Flack’s death raises difficult questions about partner violence
Feminists have fought long and hard to have all forms of domestic violence acknowledged as a public issue
Partner violence is a serious and pervasive social problem that warrants critical attention and a robust response from the criminal justice system. One must not be pitted against the other. Photograph: Getty Images
Caroline Flack’s suicide ahead of her trial for assaulting her partner Lewis Burton raises several salient questions, including whether or not the crown prosecution service (CPS) should have proceeded with the case under the circumstances.
Following her tragic death the focus of attention has shifted from Flack as a perpetrator of domestic violence – specifically intimate partner violence – to her victimisation by the tabloid media.
When a narrative undergoes such a significant shift from one end of the spectrum to the opposite end, nuance and rationale are sacrificed. As such it is important to locate the middle ground.
Without a doubt there is a need for a critical examination of tabloid media’s framing of contentious issues, “trial by media” and the abuse that inevitably follows on online platforms.
It is also important to highlight the stark difference between the reporting of domestic and sexual violence charges based on the gender of the alleged perpetrator.
Acknowledging partner violence perpetrated against men is essential. However, it should not be at the expense of our understanding of the gendered issues underlying this pervasive social issue. Women represent the majority of partner violence survivors, while men are predominantly the perpetrators because of society’s traditional ideals of masculinity that promote dominance and male entitlement.
Traditional ideals of femininity also underpin the media coverage of alleged female perpetrators of abuse, precisely because such ideals (caring, nurturing etc) preclude women’s use of violence. Such cases make for “attention-grabbing” headlines.
Criminal justice system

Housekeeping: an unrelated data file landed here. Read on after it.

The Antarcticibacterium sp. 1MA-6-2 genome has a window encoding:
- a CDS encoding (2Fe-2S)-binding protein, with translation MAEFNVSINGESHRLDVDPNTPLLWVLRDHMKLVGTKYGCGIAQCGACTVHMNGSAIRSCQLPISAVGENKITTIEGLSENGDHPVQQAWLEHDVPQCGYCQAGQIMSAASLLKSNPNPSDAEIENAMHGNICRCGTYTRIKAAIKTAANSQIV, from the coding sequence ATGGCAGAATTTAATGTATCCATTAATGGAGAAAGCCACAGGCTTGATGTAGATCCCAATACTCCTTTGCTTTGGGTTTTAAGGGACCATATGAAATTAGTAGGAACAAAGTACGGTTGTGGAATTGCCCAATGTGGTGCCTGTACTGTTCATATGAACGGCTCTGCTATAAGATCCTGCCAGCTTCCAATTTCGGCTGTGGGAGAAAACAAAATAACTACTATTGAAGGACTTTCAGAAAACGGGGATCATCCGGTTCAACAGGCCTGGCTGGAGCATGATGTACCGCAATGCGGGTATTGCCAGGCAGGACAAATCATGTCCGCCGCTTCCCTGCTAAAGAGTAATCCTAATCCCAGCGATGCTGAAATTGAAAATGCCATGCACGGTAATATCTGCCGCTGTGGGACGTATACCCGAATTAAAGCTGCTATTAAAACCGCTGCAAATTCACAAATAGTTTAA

Yet ultimately the issue here centres on the crime of partner violence and the criminal justice system. Claiming that a “show trial” was being pursued, many individuals have criticised the CPS. This argument focuses on Flack’s vulnerability and mental ill-health, particularly in relation to her self-harm following the alleged assault.
While these issues are undoubtedly important, and potentially warranted some level of CPS support, they do not lead to, or excuse, abusive behaviour.
Indeed, the use of self-harm and threats of suicide to further control victims of partner violence is well documented. The charge of assault while her partner Lewis slept following Flack’s discovery of text messages that triggered jealousy are indicative of such control.
Another argument underpinning criticism of the CPS involves the fact that Lewis, the alleged victim, did not want to press charges.
It is, unfortunately, common for victims of partner violence to call the police when abuse occurs and then decide not to press charges, often out of fear or the hope that their partner will change.
Given this well-established knowledge and the need to better address the pervasive nature of partner violence, the CPS can now pursue a case without the victim’s testimony. As such, the CPS proceeded with the evidence it had. This was its legal duty.
Victims of abuse are routinely silenced by control, by fear. This is why their testimony is no longer a prerequisite for prosecution in the UK
It is important to recall that when charged with assault, Flack pleaded “not guilty”. Indeed, it has been reported that she described the incident as an accident. Given the circumstances that led to the evidence gathered, pursuit of an assault charge and reporting by the media (though not vilification) was in the public interest.
Public versus private
And so we arrive back at the age-old debate about the public versus private divide. Some commentators have described the incident in December 2019 as a drunken argument between a loving couple, thus arguing that it was, and should have remained, private.
Feminists have fought long and hard to have all forms of domestic violence acknowledged as a public issue, not a private family matter.
They have also worked tirelessly for improved criminal justice procedures that address the impunity perpetrators of partner violence often enjoy.
Social media and online bullying are reprehensible regardless of the issue involved. However, partner violence is a serious and pervasive social problem that warrants critical attention and a robust response from the criminal justice system. One must not be pitted against the other.
With regard to Flack’s case, we must locate the middle ground – criticism of “trial by media” while acknowledging the need for the assault charge to be pursued.
Victims of abuse are routinely silenced by control, by fear. This is why their testimony is no longer a prerequisite for prosecution in the UK.
Some may not agree with this procedure as it raises questions about the “victim’s” autonomy. However, that is a different argument.
The law is in place and the CPS must act accordingly. In addition, while the type of media coverage is critical, silencing is never the answer. We must find a way to discuss the issues in all of their complexity.
Caroline Forde is a postdoctoral researcher in the Centre for Global Women’s Studies, NUI Galway